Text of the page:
Someone asked me what I was doing here in California earlier today and I didn’t know how to answer him. I never do. How can I subscribe to one path or ideological destination if even my own ego won’t agree with itself? And how can I possibly make sense of that lack of clarity to anyone else? In my head I often compare myself with other, more “successful” creatives and I wonder if they have a similar fractured understanding of themselves or if they see one clear, concise image.

But maybe yet the question lies elsewhere. Maybe the question is can I transcend those images? Can I let it all go? Can I drop the need to fulfill my ego? To not worry about what you might think of me? Can I not impress you? Can I be imperfect? Can I be messy? Can I always just be “figuring it out?” Can I live without judgement on how I’m living? Can I take me as I am and know that is enough? Can I love that person beyond the constant striving and trying and aiming and goalsetting? Can I look him in the eyes and say, “it’s okay, you’re exactly where you need to be.”

I wonder. I certainly wonder.

Featured image by Joseph Marconi.

Fear.

In March of 2015 I decided to go camping alone in Joshua Tree. I’d just seen “Tracks” (2013) depicting the true story of Robyn Davidson and her solo “1,700-mile trek across the deserts of west Australia”[1] with four camels and her dog, Diggity. Earlier that year I crossed the United States from New York to California — I employed both a car and a friend’s company for the journey — and felt the need to get back on the road. “Tracks” gave me the motivation I needed plus I was in desperate need of some quiet, solitary beauty.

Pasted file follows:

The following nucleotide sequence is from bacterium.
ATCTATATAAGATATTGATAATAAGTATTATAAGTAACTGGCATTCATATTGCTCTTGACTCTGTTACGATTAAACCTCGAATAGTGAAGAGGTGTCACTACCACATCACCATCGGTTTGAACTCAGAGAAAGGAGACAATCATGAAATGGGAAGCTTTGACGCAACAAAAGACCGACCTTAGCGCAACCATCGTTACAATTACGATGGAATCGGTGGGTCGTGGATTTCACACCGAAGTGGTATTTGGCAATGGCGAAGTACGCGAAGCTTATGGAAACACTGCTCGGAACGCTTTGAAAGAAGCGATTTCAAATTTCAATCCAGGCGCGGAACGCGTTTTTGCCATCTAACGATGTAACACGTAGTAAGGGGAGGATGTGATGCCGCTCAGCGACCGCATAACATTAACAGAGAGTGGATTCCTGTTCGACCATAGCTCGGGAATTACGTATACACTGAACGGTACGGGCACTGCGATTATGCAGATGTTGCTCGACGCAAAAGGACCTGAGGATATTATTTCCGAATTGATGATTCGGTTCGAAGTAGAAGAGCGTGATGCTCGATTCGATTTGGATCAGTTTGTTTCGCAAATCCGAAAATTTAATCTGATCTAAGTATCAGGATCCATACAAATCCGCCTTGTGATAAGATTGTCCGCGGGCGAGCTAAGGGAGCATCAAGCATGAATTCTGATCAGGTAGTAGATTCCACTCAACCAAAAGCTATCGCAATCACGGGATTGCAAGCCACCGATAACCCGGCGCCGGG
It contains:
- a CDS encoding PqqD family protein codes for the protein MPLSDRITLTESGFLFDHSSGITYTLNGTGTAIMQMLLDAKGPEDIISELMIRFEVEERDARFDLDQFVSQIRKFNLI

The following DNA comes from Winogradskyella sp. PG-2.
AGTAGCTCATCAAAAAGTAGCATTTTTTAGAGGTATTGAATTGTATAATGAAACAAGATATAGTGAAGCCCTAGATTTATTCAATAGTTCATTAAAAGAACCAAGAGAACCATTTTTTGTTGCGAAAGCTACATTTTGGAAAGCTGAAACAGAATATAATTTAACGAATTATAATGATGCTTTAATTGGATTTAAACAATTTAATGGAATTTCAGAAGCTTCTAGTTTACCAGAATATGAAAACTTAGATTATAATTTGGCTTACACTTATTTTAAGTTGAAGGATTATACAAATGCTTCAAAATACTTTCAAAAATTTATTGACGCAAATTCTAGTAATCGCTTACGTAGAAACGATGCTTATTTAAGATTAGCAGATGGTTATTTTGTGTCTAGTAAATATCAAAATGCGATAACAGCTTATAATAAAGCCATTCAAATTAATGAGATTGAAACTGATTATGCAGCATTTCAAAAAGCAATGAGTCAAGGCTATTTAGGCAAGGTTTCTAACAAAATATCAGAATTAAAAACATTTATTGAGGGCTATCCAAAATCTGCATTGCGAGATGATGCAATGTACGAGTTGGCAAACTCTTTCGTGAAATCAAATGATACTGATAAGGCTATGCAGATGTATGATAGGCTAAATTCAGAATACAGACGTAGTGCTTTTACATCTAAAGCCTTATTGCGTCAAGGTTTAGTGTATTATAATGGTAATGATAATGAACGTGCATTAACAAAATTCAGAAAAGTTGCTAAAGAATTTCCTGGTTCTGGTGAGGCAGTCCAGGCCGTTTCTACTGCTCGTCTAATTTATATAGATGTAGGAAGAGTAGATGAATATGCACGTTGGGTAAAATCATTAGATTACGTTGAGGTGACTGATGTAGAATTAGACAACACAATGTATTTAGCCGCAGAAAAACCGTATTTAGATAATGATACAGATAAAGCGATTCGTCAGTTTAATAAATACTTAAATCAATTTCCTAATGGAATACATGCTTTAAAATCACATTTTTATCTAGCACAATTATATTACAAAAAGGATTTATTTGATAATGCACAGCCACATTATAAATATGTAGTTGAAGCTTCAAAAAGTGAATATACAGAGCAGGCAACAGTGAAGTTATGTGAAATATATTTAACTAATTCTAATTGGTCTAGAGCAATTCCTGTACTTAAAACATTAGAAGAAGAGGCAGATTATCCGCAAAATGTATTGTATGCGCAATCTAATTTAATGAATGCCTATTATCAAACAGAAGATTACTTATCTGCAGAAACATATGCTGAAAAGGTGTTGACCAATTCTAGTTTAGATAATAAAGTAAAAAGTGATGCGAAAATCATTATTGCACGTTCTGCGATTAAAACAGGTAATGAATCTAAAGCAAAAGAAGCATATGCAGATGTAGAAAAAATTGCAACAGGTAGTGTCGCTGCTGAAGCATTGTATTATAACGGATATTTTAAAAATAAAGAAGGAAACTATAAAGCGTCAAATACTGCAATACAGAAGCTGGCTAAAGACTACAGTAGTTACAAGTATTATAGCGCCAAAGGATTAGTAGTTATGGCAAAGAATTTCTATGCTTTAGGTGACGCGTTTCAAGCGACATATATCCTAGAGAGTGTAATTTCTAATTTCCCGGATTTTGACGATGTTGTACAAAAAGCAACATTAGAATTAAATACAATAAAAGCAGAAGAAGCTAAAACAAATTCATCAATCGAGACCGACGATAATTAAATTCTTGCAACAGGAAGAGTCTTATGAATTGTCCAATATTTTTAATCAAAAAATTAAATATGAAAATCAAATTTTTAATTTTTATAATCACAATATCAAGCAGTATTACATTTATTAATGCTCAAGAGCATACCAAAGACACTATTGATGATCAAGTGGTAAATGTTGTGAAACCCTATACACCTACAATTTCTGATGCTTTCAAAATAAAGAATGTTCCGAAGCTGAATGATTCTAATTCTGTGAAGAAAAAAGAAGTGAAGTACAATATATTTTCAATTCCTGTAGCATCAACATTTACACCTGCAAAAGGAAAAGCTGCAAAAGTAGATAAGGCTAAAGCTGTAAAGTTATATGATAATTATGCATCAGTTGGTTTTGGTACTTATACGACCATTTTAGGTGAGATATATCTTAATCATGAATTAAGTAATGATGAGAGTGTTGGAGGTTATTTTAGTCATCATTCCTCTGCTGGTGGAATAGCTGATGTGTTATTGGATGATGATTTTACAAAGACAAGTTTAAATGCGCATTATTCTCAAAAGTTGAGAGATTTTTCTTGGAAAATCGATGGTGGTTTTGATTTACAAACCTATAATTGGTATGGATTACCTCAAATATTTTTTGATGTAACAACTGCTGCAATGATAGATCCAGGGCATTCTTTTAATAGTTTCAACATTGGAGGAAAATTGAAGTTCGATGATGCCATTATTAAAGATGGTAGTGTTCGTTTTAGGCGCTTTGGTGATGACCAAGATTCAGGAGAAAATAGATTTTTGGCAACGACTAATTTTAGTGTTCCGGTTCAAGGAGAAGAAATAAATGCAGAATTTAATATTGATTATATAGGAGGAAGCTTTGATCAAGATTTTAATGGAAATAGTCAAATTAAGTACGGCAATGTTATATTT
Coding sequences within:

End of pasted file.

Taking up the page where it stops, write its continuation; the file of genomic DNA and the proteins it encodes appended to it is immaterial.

However, in the weeks leading up to the trip, I developed a great fear over the journey. I was heading into Joshua Tree’s backcountry alone for the first time and I had no idea what to expect. I’d camped alone only once before that — along the sandy beaches of the Outer Banks off the coast of North Carolina — and suddenly I felt completely out of my depth.

I imagined all kinds of things. My mind leapt into gear and found this a perfect opportunity to try and scare me out of going. I spent hours deep diving through horror stories on YouTube. I imagined a desert floor crawling with rattlesnakes, tarantulas, scorpions all out to kill me and by the slim chance I didn’t get bit by something I’d surely get turned around somewhere and die of heat exposure and dehydration. They’d find my sun-dried lifeless body a half-mile from civilization and the Rangers would shake their heads, chuckle and say, “City folk.”